Bloom Energy will be profitable this year, CEO says after IPO

Wall Street seemingly could not get enough of Bloom Energy Corp. on Wednesday, with shares rising more than 60% after an initial public offering that chief executive and founder K.R. Sridhar credited to his company’s ability to explain its purpose.

Investors “understood very clearly what the size of the market is, they understood what the opportunity is,” Sridhar told MarketWatch in a telephone interview.

Other solutions for rising global energy needs are “Band-Aids” that are not as reliable, as resilient to power fluctuations or as sustainable, he said.

Sridhar went on to say that Bloom Energy BE, +66.67% will be cash-flow positive and GAAP-profitable this year, and sustainably onward.

The company is already profitable as of the second quarter, he said.

In a pre-IPO regulatory filing, Bloom listed profits from operations of $5.7 million in the three months ended in March, mostly on a $121.3 million boost from products delivered, compared with $28 million in the three months ended March 2017. That reflected in part a $43.9 million one-time product revenue benefit due to a retroactive renewal of federal tax credits. It listed a net loss attributed to shareholders of $18 million.

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Bloom early Wednesday priced its initial public offering, selling 18 million shares at $15 apiece, the top of a $13-$15 range set earlier in July, to raise $270 million and valuing the company north of $2 billion.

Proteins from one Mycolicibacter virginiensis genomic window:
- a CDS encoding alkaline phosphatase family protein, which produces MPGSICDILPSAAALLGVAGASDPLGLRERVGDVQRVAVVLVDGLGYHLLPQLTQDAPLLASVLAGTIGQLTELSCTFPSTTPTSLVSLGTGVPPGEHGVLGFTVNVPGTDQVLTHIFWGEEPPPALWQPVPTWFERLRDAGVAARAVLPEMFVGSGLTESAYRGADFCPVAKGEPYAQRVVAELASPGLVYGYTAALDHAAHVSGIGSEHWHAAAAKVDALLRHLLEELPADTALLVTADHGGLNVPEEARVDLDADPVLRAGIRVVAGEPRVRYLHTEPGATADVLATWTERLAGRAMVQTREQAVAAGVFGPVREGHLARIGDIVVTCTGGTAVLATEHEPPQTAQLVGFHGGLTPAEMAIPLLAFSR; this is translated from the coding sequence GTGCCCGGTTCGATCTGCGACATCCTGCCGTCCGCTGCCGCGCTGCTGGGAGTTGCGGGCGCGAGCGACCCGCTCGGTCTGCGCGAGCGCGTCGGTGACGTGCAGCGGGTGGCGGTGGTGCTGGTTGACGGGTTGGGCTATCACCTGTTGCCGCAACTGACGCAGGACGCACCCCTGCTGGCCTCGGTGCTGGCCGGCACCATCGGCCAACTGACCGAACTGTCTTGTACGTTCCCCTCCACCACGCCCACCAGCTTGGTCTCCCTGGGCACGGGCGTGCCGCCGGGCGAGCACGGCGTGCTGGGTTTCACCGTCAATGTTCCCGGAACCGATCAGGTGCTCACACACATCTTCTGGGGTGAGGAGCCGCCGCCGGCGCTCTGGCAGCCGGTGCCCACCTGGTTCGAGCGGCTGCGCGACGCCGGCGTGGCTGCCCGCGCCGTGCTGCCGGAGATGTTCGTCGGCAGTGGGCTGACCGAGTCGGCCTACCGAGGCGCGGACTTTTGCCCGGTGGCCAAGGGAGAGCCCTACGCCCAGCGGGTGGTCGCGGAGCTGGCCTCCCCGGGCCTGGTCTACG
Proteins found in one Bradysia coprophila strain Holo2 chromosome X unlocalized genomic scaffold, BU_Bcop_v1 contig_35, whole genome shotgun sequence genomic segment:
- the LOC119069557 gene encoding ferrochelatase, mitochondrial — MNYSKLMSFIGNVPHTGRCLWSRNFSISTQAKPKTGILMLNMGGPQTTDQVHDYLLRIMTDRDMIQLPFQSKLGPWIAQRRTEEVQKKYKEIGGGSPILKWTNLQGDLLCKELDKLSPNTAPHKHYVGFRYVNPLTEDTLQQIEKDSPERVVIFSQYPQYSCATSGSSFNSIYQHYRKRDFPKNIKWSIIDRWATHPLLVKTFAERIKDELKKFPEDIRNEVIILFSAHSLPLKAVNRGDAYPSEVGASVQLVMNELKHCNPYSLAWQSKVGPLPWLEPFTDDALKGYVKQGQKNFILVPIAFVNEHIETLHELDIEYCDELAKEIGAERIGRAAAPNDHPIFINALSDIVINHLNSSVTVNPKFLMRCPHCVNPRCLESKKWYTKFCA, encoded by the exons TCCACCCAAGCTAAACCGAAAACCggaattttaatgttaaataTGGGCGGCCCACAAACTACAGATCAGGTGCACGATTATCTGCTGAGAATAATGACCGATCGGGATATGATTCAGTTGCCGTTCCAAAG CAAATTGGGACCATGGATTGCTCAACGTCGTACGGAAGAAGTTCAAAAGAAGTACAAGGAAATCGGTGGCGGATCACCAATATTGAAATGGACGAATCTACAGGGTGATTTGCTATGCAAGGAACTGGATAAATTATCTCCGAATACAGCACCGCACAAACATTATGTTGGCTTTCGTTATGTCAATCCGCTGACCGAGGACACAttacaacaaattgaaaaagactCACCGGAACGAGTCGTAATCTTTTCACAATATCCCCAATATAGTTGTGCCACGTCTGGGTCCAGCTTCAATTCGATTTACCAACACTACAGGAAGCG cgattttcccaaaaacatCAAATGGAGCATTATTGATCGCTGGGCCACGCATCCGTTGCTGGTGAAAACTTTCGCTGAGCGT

Shares opened 30% higher on the New York Stock Exchange by midday Wednesday, and rapidly surpassed that to close at $25, up 67%.

Bloom, founded in 2001 and located in Sunnyvale, Calif., last had a valuation in private markets around $2.9 billion seven years ago.

Bloom Energy makes solid oxide fuel cells that are used in stationary power-generation servers as small as half the size of a typical shipping container. The servers, placed at client locations, convert natural gas or biogas into electricity through electrochemical reactions that result in lower emissions than traditional energy generation.

In a sign of confidence, almost a third of the shares reserved in the IPO for board members and Bloom Energy employees and family were solo, Sridhar said. Bloom backers included venture-capital powerhouses such as Kleiner Perkins Caufield & Byers and New Enterprise Associates.

“We had to restrict it,” Sridhar said. It was very positive that board members and employees didn’t see the IPO as an exit strategy, but wanted more, he said.

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The CEO said Bloom was “constantly scanning” for opportunities in other markets, having recently entered South Korea and being present in India and Japan.

Sridhar kept mum on potential acquisitions down the line, and said current the current business climate, with concerns about trade wars and tariffs pushing raw-materials prices higher, is unfortunate, but not a stumble for Bloom.

“We have multiple suppliers in several countries, including the U.S.,” he said. “It’s not a big deal for us at this point.”

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